State Public Health Department Launches Campaign to Fight Deadly “C.diff” Diarrhea Germ

FOR IMMEDIATE RELEASE                                


Statewide effort to eliminate spread of bacteria common in healthcare facilities


 


CHICAGO – The Illinois Department of Public Health (IDPH) today is kicking off a statewide education campaign on preventing the spread of Clostridium difficile, also known as C.diff, a sometimes-fatal bacterium that causes symptoms ranging from diarrhea to life-threatening inflammation of the colon and intestines.


The Illinois Campaign to Eliminate C.difficile (ICE C.diff) will implement programming to educate hospital workers and health care personnel on preventing the spread of C.diff. Illinois was one of 15 states funded by the Centers for Disease Control and Prevention (CDC) to implement programming for C. diff prevention. 


According to the CDC, C.diff infections are linked to 14,000 deaths in the U.S. each year. Deaths linked to C.diff increased 400 percent between 2000 and 2007, due in part to a stronger germ strain. In Illinois, the number of C.diff infections among discharges from hospitals more than doubled between 1999 and 2010, from 7,082 to 16,262.


“Although the rising number of C.diff infections is alarming, it’s important to remember that it is preventable,” said Dr. Arthur Kohrman, IDPH Acting Director. “Through greater awareness and education of both health care providers and patients, we can significantly reduce the incidence of C.diff infections.”


C.diff is commonly spread from person-to-person via contaminated surfaces or the unwashed hands of healthcare personnel, patients and visitors. The most dangerous source of spread to others is patients with diarrhea.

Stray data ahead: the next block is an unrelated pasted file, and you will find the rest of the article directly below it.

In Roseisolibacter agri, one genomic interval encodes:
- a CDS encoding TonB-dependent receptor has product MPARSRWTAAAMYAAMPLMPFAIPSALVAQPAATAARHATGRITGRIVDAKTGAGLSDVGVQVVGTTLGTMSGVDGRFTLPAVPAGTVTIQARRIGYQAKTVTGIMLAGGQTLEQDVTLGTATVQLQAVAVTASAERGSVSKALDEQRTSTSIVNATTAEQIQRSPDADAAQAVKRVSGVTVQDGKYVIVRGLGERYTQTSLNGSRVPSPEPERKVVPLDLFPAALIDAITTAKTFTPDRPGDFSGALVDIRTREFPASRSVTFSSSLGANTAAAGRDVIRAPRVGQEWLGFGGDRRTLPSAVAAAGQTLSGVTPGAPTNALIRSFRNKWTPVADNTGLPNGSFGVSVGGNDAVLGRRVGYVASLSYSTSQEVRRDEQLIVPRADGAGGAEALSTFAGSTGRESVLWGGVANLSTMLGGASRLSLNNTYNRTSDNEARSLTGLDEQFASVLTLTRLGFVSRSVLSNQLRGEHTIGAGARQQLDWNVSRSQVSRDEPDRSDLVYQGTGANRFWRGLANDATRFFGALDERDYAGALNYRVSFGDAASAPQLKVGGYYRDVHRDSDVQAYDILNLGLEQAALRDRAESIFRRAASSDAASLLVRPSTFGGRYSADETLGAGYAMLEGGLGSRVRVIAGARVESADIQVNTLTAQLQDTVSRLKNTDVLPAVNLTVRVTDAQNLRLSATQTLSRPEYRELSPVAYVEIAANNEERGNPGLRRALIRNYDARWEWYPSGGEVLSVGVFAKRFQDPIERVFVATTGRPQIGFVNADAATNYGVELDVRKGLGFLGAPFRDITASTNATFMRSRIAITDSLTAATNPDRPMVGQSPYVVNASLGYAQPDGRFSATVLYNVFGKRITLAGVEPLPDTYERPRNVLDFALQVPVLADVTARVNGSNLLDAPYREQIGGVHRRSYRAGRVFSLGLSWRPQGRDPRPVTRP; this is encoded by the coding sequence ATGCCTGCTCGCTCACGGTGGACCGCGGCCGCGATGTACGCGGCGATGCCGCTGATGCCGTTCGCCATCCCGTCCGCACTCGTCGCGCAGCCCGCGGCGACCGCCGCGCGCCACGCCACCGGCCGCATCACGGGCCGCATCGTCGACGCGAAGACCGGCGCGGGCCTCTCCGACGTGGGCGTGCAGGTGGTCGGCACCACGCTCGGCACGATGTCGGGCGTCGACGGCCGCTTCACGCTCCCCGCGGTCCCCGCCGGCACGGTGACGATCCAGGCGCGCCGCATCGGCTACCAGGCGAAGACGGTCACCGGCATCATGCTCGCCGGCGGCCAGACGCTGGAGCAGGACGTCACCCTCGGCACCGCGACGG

As part of this campaign, IDPH is partnering with IFMC-IL, the state quality improvement organization, to host a series of educational webinars for healthcare workers on C.diff beginning March 13th, and three upcoming regional workshops for teams of healthcare workers in the Chicago area, Central Illinois, and Southern Illinois.  IDPH has also invited hospitals and long-term care facilities to register for ICE C. diff. As of March 6th, 137 facilities statewide have signed up. 


IDPH encourages healthcare consumers to play a role in fighting the spread of C.diff by knowing risk factors, symptoms and ways to prevent the infection, including:



  • Wash your hands after using the bathroom.

  • Take antibiotics only as prescribed by your doctor. Antibiotics can be lifesaving medicines.

  • Tell your doctor if you have been on antibiotics and get diarrhea within a few months.

  • Try to use a separate bathroom if you have diarrhea, or be sure the bathroom is cleaned well if someone with diarrhea has used it.